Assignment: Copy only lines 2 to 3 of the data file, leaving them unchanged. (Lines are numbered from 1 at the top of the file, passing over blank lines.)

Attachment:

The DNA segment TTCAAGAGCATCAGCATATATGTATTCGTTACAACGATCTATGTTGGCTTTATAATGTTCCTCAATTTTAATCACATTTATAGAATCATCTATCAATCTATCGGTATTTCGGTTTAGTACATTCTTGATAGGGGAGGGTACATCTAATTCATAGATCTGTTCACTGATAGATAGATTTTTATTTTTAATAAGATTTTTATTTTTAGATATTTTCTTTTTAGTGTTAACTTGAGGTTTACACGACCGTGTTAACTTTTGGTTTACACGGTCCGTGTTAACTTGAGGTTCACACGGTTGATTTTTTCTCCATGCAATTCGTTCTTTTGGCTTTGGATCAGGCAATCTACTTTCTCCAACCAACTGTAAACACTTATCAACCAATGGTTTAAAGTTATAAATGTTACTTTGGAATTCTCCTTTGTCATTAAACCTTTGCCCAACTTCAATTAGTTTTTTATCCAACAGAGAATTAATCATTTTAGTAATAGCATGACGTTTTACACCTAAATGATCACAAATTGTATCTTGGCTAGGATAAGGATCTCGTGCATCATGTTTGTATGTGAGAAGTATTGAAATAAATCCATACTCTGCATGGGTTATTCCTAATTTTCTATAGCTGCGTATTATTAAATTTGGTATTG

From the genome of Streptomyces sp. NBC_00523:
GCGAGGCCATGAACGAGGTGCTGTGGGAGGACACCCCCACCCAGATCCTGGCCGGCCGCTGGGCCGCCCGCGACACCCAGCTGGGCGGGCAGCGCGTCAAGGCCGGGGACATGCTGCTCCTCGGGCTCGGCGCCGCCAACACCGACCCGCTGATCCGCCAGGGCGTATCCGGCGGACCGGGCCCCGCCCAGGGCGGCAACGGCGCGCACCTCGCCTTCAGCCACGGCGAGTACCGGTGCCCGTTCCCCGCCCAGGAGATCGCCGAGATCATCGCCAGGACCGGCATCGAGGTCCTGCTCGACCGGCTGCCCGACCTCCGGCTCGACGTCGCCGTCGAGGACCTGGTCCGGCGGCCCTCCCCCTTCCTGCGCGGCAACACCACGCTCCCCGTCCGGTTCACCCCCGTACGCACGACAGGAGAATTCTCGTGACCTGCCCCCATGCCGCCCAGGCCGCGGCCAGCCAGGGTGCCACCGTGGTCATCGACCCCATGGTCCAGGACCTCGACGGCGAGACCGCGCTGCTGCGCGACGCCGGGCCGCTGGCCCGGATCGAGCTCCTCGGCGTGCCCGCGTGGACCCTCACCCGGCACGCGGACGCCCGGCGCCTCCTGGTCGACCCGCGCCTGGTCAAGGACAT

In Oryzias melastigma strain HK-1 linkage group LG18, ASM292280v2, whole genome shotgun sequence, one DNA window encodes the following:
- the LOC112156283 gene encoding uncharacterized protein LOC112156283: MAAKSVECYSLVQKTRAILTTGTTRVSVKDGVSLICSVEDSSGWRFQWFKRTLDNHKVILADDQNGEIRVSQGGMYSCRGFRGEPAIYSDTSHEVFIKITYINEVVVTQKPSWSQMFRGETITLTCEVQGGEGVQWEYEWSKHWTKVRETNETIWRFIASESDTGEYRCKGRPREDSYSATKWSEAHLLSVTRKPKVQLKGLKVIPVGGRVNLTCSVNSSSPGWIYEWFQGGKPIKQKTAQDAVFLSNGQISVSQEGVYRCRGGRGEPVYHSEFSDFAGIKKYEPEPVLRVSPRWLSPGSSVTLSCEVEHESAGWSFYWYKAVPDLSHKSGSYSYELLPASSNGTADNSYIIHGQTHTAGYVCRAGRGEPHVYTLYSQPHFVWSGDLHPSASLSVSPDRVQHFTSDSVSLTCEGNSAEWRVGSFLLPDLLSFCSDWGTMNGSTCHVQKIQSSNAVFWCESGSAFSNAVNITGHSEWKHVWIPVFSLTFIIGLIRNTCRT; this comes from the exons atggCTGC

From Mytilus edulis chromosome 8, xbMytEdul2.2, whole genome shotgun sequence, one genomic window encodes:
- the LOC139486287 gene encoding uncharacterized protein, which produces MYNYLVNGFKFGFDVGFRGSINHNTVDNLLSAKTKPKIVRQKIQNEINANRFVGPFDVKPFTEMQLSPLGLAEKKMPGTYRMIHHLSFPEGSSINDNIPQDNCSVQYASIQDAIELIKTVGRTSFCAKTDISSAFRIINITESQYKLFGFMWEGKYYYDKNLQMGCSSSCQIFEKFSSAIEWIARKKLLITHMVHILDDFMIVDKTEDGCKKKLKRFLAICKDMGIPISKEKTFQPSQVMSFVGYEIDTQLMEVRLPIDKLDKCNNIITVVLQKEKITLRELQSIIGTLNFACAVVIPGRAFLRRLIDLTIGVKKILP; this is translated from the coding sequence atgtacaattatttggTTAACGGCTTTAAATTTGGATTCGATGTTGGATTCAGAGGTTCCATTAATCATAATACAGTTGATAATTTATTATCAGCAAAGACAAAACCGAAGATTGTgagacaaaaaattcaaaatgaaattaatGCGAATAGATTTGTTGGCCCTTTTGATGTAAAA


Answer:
From the genome of Streptomyces sp. NBC_00523:
GCGAGGCCATGAACGAGGTGCTGTGGGAGGACACCCCCACCCAGATCCTGGCCGGCCGCTGGGCCGCCCGCGACACCCAGCTGGGCGGGCAGCGCGTCAAGGCCGGGGACATGCTGCTCCTCGGGCTCGGCGCCGCCAACACCGACCCGCTGATCCGCCAGGGCGTATCCGGCGGACCGGGCCCCGCCCAGGGCGGCAACGGCGCGCACCTCGCCTTCAGCCACGGCGAGTACCGGTGCCCGTTCCCCGCCCAGGAGATCGCCGAGATCATCGCCAGGACCGGCATCGAGGTCCTGCTCGACCGGCTGCCCGACCTCCGGCTCGACGTCGCCGTCGAGGACCTGGTCCGGCGGCCCTCCCCCTTCCTGCGCGGCAACACCACGCTCCCCGTCCGGTTCACCCCCGTACGCACGACAGGAGAATTCTCGTGACCTGCCCCCATGCCGCCCAGGCCGCGGCCAGCCAGGGTGCCACCGTGGTCATCGACCCCATGGTCCAGGACCTCGACGGCGAGACCGCGCTGCTGCGCGACGCCGGGCCGCTGGCCCGGATCGAGCTCCTCGGCGTGCCCGCGTGGACCCTCACCCGGCACGCGGACGCCCGGCGCCTCCTGGTCGACCCGCGCCTGGTCAAGGACAT